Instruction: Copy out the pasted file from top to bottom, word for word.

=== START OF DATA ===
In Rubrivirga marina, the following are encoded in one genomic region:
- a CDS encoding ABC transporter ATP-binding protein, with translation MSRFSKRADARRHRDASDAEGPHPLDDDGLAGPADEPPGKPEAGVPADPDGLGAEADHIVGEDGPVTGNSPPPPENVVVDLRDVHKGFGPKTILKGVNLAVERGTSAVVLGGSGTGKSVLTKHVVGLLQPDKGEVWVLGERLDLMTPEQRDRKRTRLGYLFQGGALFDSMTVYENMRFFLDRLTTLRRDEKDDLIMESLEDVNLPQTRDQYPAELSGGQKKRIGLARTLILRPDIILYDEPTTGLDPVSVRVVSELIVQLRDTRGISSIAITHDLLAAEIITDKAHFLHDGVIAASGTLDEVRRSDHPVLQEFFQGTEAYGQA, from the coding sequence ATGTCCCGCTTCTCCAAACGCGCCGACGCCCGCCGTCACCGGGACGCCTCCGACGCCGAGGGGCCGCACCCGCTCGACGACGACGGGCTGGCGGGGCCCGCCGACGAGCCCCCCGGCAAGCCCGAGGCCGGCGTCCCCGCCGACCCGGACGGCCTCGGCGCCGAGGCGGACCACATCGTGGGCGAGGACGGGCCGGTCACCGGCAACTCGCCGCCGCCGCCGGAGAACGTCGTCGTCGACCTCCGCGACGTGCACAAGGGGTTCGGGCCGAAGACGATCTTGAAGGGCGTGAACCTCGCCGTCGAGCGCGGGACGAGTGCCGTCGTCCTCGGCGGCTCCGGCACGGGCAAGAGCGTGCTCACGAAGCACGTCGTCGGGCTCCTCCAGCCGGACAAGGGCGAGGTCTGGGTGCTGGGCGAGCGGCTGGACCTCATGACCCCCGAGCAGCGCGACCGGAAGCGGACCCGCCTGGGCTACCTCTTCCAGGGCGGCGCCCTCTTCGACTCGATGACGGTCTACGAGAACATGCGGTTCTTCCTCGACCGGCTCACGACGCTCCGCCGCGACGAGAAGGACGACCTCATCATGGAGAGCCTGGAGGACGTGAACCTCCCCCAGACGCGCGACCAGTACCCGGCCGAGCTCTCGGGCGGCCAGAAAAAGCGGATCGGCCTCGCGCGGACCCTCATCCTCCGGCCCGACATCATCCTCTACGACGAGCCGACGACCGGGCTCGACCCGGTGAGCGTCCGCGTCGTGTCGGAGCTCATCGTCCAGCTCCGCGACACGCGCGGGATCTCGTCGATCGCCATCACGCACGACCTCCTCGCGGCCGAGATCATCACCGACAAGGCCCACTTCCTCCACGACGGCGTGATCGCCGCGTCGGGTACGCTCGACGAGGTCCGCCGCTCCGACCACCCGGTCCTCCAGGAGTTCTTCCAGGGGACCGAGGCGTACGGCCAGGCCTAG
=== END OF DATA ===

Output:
In Rubrivirga marina, the following are encoded in one genomic region:
- a CDS encoding ABC transporter ATP-binding protein, with translation MSRFSKRADARRHRDASDAEGPHPLDDDGLAGPADEPPGKPEAGVPADPDGLGAEADHIVGEDGPVTGNSPPPPENVVVDLRDVHKGFGPKTILKGVNLAVERGTSAVVLGGSGTGKSVLTKHVVGLLQPDKGEVWVLGERLDLMTPEQRDRKRTRLGYLFQGGALFDSMTVYENMRFFLDRLTTLRRDEKDDLIMESLEDVNLPQTRDQYPAELSGGQKKRIGLARTLILRPDIILYDEPTTGLDPVSVRVVSELIVQLRDTRGISSIAITHDLLAAEIITDKAHFLHDGVIAASGTLDEVRRSDHPVLQEFFQGTEAYGQA, from the coding sequence ATGTCCCGCTTCTCCAAACGCGCCGACGCCCGCCGTCACCGGGACGCCTCCGACGCCGAGGGGCCGCACCCGCTCGACGACGACGGGCTGGCGGGGCCCGCCGACGAGCCCCCCGGCAAGCCCGAGGCCGGCGTCCCCGCCGACCCGGACGGCCTCGGCGCCGAGGCGGACCACATCGTGGGCGAGGACGGGCCGGTCACCGGCAACTCGCCGCCGCCGCCGGAGAACGTCGTCGTCGACCTCCGCGACGTGCACAAGGGGTTCGGGCCGAAGACGATCTTGAAGGGCGTGAACCTCGCCGTCGAGCGCGGGACGAGTGCCGTCGTCCTCGGCGGCTCCGGCACGGGCAAGAGCGTGCTCACGAAGCACGTCGTCGGGCTCCTCCAGCCGGACAAGGGCGAGGTCTGGGTGCTGGGCGAGCGGCTGGACCTCATGACCCCCGAGCAGCGCGACCGGAAGCGGACCCGCCTGGGCTACCTCTTCCAGGGCGGCGCCCTCTTCGACTCGATGACGGTCTACGAGAACATGCGGTTCTTCCTCGACCGGCTCACGACGCTCCGCCGCGACGAGAAGGACGACCTCATCATGGAGAGCCTGGAGGACGTGAACCTCCCCCAGACGCGCGACCAGTACCCGGCCGAGCTCTCGGGCGGCCAGAAAAAGCGGATCGGCCTCGCGCGGACCCTCATCCTCCGGCCCGACATCATCCTCTACGACGAGCCGACGACCGGGCTCGACCCGGTGAGCGTCCGCGTCGTGTCGGAGCTCATCGTCCAGCTCCGCGACACGCGCGGGATCTCGTCGATCGCCATCACGCACGACCTCCTCGCGGCCGAGATCATCACCGACAAGGCCCACTTCCTCCACGACGGCGTGATCGCCGCGTCGGGTACGCTCGACGAGGTCCGCCGCTCCGACCACCCGGTCCTCCAGGAGTTCTTCCAGGGGACCGAGGCGTACGGCCAGGCCTAG